• For those with very tight budgets – Massive Open Online Courses (MOOC) are a no cost way of training staff where there is a demand. edX host a number of free online courses that cover a range of sustainability topics hosted by universities such as Delft and Harvard. MOOC’s have been underutilised by public bodies as a means of increasing organisational knowledge.

Large organisations must also improve knowledge sharing. How much do colleagues hear about each other’s learnings or the implementation of new practices learned on a course? Sharing the information from these courses is vital to embedding sustainability within an organisation.

Align strategies

The growing activism of groups such as Extinction Rebellion (XR) and Friends of the Earth in relation to climate emergencies poses a risk to organisations in terms of reputation and litigation. Not aligning statutory strategies and key policies to climate declarations is not only contradictory, but also leaves an organisation open to accusations of green washing. Strategic reviews of how much work it would take to make organisational police ‘climate compliant’ should be done at the earliest opportunity when thinking about carbon neutrality.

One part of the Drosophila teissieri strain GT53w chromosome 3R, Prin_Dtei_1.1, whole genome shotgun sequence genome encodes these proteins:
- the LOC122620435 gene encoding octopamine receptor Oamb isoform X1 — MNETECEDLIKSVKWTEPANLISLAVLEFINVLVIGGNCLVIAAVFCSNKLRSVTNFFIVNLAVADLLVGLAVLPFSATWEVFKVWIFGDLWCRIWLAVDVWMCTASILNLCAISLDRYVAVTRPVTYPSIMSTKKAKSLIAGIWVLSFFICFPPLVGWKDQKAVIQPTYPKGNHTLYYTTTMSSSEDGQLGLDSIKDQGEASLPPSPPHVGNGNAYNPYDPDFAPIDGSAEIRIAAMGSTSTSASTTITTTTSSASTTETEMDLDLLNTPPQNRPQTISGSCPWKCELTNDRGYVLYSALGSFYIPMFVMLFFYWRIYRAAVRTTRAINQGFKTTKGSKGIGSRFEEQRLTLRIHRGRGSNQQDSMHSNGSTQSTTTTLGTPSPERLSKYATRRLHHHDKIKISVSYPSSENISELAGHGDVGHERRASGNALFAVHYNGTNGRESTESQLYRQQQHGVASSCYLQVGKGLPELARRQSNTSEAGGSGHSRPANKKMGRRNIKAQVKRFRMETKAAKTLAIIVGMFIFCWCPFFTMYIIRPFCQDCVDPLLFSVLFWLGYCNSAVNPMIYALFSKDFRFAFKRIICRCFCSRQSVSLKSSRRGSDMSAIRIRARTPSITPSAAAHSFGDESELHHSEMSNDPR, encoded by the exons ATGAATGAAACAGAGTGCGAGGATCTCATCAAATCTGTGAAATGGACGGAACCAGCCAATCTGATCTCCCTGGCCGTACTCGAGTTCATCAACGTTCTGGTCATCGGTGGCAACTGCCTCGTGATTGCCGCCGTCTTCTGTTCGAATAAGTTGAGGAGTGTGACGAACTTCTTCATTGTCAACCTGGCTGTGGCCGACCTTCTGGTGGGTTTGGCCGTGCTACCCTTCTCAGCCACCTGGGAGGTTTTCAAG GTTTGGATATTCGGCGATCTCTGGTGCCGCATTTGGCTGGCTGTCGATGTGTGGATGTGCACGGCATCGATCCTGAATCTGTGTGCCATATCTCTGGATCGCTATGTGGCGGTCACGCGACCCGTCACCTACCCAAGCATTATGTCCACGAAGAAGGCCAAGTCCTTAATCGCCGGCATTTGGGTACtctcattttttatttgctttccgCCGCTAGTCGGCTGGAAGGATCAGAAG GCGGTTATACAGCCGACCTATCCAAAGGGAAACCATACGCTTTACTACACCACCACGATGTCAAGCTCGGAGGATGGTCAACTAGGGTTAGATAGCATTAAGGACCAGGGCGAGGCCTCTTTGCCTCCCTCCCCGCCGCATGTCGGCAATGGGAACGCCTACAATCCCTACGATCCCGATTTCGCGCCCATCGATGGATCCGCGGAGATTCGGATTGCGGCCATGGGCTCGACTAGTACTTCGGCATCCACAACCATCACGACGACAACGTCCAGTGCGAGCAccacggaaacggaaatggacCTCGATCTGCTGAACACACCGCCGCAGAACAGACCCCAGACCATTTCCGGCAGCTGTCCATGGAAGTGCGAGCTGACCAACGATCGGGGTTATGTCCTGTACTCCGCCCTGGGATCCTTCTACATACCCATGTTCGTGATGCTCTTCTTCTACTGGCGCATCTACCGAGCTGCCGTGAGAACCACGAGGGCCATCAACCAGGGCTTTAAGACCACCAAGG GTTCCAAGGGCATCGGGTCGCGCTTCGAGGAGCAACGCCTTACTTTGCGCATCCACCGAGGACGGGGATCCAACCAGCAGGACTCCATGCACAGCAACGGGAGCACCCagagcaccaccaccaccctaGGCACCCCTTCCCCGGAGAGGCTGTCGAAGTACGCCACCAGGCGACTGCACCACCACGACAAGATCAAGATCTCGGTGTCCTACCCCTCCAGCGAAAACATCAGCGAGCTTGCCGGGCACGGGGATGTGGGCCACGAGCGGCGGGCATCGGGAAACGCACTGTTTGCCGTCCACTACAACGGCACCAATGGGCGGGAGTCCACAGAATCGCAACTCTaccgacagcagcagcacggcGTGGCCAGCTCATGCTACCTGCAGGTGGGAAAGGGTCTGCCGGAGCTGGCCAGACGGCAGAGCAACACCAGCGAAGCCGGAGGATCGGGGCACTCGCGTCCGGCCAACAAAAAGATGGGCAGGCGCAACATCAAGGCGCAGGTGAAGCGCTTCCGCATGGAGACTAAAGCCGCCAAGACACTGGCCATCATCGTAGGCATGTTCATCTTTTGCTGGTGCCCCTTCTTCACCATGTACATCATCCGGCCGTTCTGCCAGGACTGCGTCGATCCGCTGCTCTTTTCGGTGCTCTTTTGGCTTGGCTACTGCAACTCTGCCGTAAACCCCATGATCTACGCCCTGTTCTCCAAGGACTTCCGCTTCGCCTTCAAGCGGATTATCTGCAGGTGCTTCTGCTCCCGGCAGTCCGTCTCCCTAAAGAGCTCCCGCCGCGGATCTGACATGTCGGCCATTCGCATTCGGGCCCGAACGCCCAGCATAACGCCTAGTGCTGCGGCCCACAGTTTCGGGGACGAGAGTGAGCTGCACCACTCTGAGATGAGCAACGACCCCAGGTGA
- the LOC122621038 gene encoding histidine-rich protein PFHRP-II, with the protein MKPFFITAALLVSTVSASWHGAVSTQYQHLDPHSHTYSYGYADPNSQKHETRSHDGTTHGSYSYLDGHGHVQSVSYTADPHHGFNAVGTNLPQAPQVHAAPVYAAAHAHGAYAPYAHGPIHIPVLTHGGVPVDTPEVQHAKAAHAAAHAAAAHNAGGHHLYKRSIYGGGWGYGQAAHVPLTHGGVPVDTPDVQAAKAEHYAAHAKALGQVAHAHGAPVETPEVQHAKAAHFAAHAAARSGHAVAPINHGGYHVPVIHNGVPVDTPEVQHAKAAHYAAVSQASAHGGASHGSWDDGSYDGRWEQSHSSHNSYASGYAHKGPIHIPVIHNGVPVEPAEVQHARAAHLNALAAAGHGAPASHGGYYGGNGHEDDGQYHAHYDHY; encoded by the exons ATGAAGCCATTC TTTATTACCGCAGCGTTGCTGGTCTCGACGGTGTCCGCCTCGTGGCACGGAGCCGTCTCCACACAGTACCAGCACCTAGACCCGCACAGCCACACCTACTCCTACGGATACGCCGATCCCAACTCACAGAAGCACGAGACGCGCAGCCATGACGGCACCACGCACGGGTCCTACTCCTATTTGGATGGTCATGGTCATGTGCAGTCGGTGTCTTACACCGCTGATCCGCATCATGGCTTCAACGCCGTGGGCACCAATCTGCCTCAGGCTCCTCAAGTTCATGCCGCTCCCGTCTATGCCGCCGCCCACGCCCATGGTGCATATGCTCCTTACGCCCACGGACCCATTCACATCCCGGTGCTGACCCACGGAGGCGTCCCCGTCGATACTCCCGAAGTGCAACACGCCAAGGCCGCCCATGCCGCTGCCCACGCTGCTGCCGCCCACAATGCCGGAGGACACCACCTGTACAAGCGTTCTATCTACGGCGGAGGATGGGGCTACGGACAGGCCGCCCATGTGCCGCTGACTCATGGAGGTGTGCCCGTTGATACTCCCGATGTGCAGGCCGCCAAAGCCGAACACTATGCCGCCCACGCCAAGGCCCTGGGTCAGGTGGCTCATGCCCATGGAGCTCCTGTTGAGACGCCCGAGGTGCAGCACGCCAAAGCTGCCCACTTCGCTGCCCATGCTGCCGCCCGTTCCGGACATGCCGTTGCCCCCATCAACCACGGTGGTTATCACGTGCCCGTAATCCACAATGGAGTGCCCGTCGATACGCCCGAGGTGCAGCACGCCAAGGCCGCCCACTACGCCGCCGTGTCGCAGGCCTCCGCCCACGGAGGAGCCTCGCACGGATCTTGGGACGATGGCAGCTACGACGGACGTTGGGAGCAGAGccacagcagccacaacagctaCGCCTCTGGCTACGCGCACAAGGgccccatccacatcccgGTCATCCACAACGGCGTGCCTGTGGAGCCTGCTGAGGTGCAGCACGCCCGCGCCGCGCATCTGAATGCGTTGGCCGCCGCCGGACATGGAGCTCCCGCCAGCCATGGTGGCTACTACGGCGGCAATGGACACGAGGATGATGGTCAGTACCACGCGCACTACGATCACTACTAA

Over the coming year Local Planning Authorities will increasingly be challenged on their climate credentials, their decisions and their performance. Starting simply and getting the foundations in place can help any organisation begin to meet the net zero challenge.

If you would like to talk to Greengage about any of the above please get in touch with Greengage Associate Andrea Carvajal.

This article was published on in April 2020.